What the Illinois Department of Human Rights Can and Cannot Do for a Discriminated Employee
Jan. 10, 2020
Workplace discrimination can not only take a toll on your self-confidence, but it can block access to opportunities, which can otherwise improve your career aspects. In Illinois, such actions are illegal, especially if they compromise the safety and wellbeing of a protected class.
For example, employers cannot discriminate on the basis of race, color, ethnicity, marital and citizen status, sex, disability, age, country of origin, gender identity, criminal record, location of residence, and lack of a mailing address (in case the employee lives in a shelter).
Additionally, Illinois protects disabled individuals who are employed via the Americans with Disabilities Act. It provides this protection by describing a disability as a mental or physical aspect of a person that is determinable.
If you have been discriminated due to any of these reasons, you can file a complaint with two entities – either the Equal Employment Opportunity Commission (EEOC) or the Illinois Department of Human Rights (IDHR). Contrary to popular belief, you don’t have to get in touch with both. Your complaint to be taken seriously. All you need to do is to file with one and mention that you need to cross your issue with the second agency.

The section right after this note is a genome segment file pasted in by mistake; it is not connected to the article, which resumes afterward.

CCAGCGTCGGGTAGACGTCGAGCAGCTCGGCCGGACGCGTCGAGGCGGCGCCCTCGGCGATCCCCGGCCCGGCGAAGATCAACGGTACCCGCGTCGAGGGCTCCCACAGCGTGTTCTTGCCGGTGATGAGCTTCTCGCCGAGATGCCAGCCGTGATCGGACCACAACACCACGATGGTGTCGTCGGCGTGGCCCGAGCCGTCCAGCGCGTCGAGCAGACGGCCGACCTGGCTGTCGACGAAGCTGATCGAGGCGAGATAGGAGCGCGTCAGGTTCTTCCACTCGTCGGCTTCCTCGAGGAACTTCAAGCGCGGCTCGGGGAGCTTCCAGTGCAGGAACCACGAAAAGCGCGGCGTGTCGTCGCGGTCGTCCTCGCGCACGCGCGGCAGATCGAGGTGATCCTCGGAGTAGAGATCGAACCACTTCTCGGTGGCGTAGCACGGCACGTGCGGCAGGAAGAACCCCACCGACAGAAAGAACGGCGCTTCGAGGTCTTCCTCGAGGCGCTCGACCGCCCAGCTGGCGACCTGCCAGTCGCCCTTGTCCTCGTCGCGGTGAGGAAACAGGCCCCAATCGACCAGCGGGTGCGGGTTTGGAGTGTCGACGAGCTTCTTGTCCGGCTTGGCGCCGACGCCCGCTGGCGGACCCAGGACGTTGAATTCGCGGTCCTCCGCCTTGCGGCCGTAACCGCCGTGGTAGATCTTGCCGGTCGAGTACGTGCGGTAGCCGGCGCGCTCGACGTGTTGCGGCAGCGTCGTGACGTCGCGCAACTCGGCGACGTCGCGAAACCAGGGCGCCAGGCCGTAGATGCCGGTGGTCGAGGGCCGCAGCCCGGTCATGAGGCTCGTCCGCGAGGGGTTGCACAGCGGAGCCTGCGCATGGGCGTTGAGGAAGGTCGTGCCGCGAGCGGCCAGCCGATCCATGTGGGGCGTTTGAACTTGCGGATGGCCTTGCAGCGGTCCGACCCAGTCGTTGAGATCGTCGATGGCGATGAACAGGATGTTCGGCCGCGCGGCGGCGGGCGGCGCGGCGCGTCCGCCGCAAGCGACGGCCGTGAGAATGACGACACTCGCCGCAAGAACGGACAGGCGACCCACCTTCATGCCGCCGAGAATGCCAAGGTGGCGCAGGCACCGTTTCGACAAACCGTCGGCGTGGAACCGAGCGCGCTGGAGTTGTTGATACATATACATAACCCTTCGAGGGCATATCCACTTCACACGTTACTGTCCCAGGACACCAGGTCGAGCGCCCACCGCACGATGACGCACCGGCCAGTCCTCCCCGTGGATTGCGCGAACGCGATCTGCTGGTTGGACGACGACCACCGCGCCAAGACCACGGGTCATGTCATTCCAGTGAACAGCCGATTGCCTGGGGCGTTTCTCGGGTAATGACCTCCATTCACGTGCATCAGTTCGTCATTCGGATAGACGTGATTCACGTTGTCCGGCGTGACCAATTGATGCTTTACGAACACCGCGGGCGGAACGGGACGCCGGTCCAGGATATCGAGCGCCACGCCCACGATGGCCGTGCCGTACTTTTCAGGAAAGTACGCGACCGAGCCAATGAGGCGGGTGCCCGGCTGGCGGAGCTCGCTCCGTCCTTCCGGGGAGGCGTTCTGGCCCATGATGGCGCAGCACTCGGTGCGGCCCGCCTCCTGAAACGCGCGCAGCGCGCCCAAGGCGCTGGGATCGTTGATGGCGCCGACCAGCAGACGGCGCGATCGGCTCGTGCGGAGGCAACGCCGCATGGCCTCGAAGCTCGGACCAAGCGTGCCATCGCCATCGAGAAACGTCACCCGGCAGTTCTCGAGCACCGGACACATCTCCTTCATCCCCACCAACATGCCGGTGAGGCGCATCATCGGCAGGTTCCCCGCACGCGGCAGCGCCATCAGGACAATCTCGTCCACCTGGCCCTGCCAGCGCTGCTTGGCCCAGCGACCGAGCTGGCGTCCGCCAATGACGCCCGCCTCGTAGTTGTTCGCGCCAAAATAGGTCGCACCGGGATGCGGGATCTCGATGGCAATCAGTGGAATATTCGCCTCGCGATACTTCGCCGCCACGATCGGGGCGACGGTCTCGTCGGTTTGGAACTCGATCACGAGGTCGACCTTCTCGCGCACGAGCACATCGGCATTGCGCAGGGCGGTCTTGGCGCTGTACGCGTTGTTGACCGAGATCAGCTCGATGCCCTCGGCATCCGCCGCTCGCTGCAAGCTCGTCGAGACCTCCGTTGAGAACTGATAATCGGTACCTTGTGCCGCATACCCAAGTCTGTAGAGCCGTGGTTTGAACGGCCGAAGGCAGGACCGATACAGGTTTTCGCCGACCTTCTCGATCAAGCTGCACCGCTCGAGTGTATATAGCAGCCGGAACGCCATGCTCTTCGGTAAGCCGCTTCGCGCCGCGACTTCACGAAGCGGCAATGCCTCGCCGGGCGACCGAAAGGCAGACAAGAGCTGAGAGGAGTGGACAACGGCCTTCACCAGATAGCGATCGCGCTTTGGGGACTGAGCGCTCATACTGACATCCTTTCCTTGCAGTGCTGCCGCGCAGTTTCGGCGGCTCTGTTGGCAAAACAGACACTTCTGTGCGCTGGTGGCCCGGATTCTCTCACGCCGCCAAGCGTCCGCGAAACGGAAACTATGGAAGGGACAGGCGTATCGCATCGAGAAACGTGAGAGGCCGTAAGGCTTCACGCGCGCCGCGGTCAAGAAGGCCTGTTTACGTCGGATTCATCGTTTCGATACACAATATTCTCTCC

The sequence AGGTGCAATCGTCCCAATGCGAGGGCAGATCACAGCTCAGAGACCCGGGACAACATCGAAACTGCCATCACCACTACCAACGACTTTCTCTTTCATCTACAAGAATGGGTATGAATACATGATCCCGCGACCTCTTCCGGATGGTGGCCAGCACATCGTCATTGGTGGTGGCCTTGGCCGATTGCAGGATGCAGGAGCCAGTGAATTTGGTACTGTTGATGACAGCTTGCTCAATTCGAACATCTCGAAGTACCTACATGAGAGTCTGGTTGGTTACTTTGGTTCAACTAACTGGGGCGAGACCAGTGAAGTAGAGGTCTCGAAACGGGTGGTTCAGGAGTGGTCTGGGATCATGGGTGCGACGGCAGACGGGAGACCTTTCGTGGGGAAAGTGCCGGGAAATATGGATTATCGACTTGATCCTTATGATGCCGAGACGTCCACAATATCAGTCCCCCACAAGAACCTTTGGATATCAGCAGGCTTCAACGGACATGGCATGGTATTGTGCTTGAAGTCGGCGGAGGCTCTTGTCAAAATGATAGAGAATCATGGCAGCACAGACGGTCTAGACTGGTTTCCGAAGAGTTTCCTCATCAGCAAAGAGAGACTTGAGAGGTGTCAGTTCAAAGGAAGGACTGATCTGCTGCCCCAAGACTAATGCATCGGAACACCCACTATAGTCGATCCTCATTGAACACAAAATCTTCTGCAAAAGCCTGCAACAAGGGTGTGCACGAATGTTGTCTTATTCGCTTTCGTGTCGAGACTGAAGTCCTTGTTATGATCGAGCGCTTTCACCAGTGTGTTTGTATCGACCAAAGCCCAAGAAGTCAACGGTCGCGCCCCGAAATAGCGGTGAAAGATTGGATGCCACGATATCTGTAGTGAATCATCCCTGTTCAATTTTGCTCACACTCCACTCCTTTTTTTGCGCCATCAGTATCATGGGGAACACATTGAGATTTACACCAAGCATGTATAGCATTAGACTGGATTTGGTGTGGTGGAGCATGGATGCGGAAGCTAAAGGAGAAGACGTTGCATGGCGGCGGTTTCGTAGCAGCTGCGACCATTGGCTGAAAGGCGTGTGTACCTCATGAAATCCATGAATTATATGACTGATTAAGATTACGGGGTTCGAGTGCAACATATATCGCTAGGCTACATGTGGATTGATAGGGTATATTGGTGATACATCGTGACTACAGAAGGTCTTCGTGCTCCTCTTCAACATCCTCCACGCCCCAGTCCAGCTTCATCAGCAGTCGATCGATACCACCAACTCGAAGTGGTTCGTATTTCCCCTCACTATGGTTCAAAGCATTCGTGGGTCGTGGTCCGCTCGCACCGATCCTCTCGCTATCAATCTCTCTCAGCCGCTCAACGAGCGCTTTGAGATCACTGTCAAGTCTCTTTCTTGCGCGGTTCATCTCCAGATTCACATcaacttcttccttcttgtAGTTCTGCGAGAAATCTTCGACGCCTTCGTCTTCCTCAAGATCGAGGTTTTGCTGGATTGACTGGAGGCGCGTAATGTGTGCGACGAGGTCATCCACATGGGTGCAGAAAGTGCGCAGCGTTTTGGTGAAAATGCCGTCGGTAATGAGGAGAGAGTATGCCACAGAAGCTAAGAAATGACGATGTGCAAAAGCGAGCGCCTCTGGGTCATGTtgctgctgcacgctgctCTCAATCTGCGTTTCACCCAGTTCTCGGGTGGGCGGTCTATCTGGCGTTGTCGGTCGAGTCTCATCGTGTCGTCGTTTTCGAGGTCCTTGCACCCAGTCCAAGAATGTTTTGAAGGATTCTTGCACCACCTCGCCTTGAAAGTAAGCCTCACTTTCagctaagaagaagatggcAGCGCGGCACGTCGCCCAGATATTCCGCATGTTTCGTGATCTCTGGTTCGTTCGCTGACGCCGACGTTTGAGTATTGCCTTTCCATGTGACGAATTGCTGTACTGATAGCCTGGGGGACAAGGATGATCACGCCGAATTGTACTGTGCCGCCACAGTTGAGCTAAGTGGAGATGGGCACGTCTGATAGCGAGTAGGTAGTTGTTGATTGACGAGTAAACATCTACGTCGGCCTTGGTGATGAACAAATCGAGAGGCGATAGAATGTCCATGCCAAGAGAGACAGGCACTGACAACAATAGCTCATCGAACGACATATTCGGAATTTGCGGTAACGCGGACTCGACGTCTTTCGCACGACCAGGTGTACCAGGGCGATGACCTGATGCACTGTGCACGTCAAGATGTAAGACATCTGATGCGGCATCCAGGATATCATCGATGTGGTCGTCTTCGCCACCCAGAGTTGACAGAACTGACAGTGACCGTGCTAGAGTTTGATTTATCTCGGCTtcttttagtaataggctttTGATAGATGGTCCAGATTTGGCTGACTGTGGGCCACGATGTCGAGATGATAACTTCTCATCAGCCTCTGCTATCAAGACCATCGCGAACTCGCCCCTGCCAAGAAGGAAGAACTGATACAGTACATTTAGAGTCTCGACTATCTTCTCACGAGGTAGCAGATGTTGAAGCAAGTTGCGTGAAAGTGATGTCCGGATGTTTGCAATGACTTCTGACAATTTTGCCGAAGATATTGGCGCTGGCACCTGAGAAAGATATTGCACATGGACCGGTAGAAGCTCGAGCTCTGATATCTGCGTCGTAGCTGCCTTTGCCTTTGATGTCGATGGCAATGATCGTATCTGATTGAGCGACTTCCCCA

Most people opt for the IDHR since it deals with employment discrimination across the state. However, bear in mind, you have only 300 days to take action. Additionally, the employer you are filing a complaint against has to have at least 15 employees on the payroll. However, this clause can be overlooked if he/she is:
– Employed by the state or the government as a public contractor
– Guilty of sexual misconduct or physical/mental disability discrimination
– Part of the state government
The IDHR can act against the employer for the aforementioned infractions. However, it cannot:
– Look into fraudulent actions taken by unions, unless the claim covers the aforementioned protected classes
– Look into unfair employment practices, such as personality conflicts, political affiliations, etc. unless they are the direct result of discrimination as described before.
– Look into charges placed on the federal government
Discrimination in the workplace is one of the vilest forms of power play, which can target your dignity and stop you from making the most of your skills. Taking such employers to the task is your legal right. For more than three decades, Michael T. Smith has worked to protect the rights of employees who have been treated unfairly in Schaumburg, IL. Get in touch with the Law Office of Michael Smith for a free consultation today.